A local youth football organization and the Upper Arlington Community Foundation recently teamed to make Northam Park the second one in the city outfitted with a life-saving device.

On Sept. 27, members of the Upper Arlington Parks and Recreation Department held a dedication ceremony at Northam Park, 2070 Northam Road, to unveil an automated external defibrillator at the block house located in the center of the park.

The AED was donated to the city by Upper Arlington Youth Football and the Upper Arlington Community Foundation, with each group chipping in $2,500.

The first AED in a city park was installed at Northwest Kiwanis Park in 2019 after 2018 Upper Arlington High School graduate Kevin McClanahan and the Northwest Kiwanis Club donated about $4,700 for the device.

AEDs are used to help those experiencing sudden cardiac arrest.

According to the American Red Cross, an AED is "a sophisticated, yet easy-to-use, medical device that can analyze the heart's rhythm and, if necessary, deliver an electrical shock -- or defibrillation -- to help the heart re-establish an effective rhythm."

UAYF has about 230 participants in its tackle program for students in grades three through eight and approximately 200 more in its flag program for pre-kindergarten through second grade, according to the group's president, Mike Fitzpatrick.

He said UAYF practices and plays its games at Northam and was interested in bringing an AED to the park to enhance the well-being of all who take part in the program on and off the field.

"Our league is committed to the safety of our players, coaches, referees and fans," Fitzpatrick said.

Fitzpatrick added that the league funded its half of the AED project, but players have been raising money for various community-service initiatives in recent years.

"Our kids are actively raising money for Nationwide Children's Hospital's Behavioral Health initiative and our corporate sponsors helped us raise money -- and buy pink socks -- for Families with a Cure that supports families in our community fighting cancer," he said. "We are blessed to have an amazing group of young men that are having fun playing with their teammates, learning the fundamentals of this great sport and building friendships, character and work ethic that will last a lifetime."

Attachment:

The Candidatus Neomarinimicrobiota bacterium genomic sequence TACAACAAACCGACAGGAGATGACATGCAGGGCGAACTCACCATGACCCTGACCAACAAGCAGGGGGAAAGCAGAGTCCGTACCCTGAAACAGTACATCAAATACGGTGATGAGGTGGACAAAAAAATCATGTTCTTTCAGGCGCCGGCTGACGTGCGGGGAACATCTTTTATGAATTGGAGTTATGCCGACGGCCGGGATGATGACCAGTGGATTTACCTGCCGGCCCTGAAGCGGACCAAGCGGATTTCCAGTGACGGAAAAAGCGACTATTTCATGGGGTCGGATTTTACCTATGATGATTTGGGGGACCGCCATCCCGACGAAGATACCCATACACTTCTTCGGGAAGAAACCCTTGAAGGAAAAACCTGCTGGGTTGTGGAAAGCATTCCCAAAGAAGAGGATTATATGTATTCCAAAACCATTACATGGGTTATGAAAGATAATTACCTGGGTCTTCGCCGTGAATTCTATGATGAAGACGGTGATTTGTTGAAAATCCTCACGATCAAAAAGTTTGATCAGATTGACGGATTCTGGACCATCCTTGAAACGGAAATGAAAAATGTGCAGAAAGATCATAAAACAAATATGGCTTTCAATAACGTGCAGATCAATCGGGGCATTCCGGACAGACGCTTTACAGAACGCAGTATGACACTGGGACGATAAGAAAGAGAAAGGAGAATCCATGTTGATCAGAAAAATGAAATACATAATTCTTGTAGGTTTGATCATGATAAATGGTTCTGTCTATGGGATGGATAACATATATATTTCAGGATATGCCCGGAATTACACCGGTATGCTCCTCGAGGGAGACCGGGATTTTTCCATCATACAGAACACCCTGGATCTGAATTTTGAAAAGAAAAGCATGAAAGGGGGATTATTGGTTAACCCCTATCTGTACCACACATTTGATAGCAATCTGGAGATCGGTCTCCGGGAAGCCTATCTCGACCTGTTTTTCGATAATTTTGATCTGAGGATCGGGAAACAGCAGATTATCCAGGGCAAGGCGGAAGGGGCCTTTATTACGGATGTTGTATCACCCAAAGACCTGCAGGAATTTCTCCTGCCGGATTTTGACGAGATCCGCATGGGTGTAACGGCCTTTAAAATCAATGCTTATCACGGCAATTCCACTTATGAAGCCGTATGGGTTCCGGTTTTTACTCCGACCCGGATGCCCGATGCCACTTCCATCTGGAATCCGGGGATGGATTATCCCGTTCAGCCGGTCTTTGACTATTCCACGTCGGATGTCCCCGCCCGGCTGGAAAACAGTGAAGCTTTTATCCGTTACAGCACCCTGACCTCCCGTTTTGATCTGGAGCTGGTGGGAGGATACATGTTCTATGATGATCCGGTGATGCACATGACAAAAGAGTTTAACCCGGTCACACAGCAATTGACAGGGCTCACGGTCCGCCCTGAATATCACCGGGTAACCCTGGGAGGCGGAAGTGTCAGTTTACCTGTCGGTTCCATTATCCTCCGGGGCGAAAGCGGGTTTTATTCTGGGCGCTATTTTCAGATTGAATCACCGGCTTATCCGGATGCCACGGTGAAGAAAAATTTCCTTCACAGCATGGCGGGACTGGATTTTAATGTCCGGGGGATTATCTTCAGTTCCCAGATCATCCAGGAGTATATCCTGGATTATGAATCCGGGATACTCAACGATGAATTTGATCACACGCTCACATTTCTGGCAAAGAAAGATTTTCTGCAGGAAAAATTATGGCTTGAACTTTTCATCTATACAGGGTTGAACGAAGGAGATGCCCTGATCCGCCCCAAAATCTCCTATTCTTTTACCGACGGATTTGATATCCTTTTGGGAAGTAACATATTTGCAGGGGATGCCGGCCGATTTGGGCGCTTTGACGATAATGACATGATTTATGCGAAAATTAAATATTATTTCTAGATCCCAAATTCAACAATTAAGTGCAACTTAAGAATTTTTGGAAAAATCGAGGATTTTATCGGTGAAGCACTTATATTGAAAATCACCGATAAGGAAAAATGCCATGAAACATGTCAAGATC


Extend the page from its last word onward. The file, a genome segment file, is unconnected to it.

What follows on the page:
Likewise, UACF Executive Director Tracy Harbold said her organization is excited to assist with the project.

"The UACF provided a matching grant of $2,500 to finalize funding for this AED at Northam," Harbold said. "Safety in our community is one of our major areas of support."

According to Matt Leber, Upper Arlington recreation superintendent, there are eight city-owned structures outfitted with AEDs. He said the devices are maintained seasonally at each of the city's three swimming pools and the Northam tennis courts, and they're kept year-round at the Amelita Mirolo Barn, the Municipal Services Center, the Public Services Center and Fire Station 72.

Additionally, Leber said, there is an AED at the Upper Arlington Public Library's main branch, and there are two AEDs at the Upper Arlington Senior Center.

"The city installed its first public-access AED at the senior center in April 2001," he said.

"We installed the AED at Northwest Kiwanis Park in April of 2019. Northam Park is our second park with this AED and (protective) cabinet.

"Having the AED in place gives park users a tool to help a park user in need who may experience a cardiac event," he said.

In addition to signs on the Northam AED cabinet with instructions for how to use the device, the Upper Arlington Fire Division's CARES program offers CPR and AED training to anyone interested in learning more about using AEDs in emergency situations, Leber said.

He said city officials are hopeful the number of AEDs in public places could grow in the near future.

"We are grateful and appreciative that the Upper Arlington Youth Football Association and the Upper Arlington Community Foundation came together to fund the AED in Northam Park," Leber said. "The community athletics organizations in Upper Arlington and others have expressed interest in helping fund the purchase of AEDs and the cabinets in other parks.

"We hope to add them to other parks in the future."